3. ## Re: Trigonometry and Java

The maths formula is nice and compact, but it isn't maybe the best way of thinking of the series from the computation point of view.

Basically what you have to do is add the following together:

x
-x^3/3!
x^5/5!
-x^7/7!
etc

How many terms you add together is a fussy detail you can put off to start with. The first hint I'll give is that this is calling out for a loop. So if you want to add ten terms of the series, use a for loop going from 0 to less than 10. (Or, it might turn out that a while loop is better. Again this is a detail you can decide on later).

The general "outline" of using a loop to evaluate a series is:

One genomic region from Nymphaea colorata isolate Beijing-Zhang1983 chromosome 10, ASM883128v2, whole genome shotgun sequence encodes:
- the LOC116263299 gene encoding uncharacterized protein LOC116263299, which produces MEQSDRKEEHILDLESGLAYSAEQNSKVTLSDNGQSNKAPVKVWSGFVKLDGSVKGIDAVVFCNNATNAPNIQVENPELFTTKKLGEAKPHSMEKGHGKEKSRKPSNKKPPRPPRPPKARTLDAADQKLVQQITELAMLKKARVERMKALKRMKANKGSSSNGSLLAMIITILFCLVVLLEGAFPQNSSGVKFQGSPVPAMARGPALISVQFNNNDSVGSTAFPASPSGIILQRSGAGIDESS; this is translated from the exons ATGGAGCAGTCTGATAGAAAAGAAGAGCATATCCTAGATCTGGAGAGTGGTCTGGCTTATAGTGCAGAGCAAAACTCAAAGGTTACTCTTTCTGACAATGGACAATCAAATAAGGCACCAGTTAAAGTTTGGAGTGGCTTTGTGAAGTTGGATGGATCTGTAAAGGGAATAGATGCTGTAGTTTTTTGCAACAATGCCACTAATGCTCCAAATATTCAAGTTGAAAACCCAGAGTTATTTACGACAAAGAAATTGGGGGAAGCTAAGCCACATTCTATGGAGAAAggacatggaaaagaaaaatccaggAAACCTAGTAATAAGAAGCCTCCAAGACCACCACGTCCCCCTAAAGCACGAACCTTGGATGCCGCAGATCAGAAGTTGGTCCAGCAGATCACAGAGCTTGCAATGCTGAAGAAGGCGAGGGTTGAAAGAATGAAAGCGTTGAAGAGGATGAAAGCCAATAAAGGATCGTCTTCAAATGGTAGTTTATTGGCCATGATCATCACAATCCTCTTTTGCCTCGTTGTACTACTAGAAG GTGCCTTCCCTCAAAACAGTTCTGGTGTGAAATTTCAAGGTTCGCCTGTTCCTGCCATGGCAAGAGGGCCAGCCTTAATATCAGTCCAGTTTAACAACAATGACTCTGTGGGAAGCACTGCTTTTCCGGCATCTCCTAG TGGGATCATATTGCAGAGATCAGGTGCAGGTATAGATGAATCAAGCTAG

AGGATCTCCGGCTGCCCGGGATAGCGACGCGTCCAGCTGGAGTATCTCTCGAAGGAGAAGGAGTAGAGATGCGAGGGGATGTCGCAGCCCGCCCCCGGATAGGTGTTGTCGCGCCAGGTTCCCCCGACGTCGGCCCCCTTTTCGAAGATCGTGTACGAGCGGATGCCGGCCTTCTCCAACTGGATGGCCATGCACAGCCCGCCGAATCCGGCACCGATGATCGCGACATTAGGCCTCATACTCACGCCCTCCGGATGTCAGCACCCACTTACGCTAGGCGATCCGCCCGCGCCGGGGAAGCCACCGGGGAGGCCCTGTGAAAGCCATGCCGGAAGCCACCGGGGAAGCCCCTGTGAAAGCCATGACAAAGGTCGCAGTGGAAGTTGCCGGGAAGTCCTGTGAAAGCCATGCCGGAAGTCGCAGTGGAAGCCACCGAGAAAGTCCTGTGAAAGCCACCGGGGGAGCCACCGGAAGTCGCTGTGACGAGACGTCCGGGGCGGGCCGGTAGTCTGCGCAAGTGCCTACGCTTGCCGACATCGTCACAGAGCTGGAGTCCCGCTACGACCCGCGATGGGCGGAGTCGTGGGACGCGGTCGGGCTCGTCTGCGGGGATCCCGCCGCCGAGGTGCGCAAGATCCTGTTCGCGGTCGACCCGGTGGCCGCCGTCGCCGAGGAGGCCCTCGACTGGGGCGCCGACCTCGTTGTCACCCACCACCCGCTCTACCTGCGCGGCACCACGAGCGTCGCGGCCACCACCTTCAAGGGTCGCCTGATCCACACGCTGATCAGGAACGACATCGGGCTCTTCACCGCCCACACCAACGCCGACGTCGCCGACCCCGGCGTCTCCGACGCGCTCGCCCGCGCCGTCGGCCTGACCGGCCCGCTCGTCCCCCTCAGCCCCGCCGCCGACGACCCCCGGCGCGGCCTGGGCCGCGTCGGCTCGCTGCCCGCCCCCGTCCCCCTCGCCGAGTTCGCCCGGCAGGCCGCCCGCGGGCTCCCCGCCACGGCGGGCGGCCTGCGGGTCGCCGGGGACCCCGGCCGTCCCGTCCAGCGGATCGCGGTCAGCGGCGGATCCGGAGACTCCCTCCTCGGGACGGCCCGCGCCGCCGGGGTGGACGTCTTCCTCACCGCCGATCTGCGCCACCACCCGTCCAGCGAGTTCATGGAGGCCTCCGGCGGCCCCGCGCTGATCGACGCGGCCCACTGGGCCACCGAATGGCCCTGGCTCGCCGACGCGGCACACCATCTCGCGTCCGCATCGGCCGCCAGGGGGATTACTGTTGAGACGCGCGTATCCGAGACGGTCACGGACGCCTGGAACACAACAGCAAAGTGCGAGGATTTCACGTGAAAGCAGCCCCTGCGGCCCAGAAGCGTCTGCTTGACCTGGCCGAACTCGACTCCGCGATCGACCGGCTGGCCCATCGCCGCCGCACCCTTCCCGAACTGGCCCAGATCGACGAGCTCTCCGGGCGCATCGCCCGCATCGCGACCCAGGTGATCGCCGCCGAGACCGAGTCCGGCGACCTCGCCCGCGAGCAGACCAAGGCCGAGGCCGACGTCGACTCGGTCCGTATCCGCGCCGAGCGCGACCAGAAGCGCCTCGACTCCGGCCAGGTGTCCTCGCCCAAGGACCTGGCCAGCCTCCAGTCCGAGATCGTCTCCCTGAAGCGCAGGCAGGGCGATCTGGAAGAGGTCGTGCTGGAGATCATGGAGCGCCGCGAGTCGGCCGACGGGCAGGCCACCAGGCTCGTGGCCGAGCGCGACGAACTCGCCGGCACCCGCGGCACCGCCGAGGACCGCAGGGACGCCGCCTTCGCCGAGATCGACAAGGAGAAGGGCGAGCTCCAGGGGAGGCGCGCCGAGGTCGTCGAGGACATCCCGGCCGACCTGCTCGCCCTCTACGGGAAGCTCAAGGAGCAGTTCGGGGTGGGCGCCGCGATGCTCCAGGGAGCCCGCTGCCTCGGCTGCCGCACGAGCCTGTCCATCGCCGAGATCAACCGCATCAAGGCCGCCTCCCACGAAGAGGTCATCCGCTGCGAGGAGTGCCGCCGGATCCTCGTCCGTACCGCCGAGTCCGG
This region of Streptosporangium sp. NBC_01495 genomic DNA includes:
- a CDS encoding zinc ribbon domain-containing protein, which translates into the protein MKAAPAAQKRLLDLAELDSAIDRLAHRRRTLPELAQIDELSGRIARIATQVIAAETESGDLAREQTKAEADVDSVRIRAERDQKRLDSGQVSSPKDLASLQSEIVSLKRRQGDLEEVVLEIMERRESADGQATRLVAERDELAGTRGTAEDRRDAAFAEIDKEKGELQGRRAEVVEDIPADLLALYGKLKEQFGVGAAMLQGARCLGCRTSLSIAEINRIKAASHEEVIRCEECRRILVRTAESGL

```int sum = 0;
for(int i = 0; i < 100; i++) {
int term = i * i;
sum += term;
}
// prints 0^2 + 1^2 + 3^2 + ... + 99^2
System.out.println(sum);```

sum is sometimes called an "accumulator".

The other hint is to look at the structure of each term of the series. It is a fraction: that is it has a numerator and a denominator. (I don't know the French terms ... it has a "top" and a "bottom"!) As you go round and round the for loop, these update in a particularly simple way:

```int num = 0;
int denom = 1;
int sum;
for(etc) {
// what do we have to multiply num from the last round by
// to get its value in the current round
num *= ...
// same with denom
denom *= ...

// ...
}```

Note I'm using sum+=something to mean sum=sum+something. The same with *=. You may or may not have seen this syntax.

4. ## The Following User Says Thank You to pbrockway2 For This Useful Post:

gu_cout (September 25th, 2012)

5. ## Re: Trigonometry and Java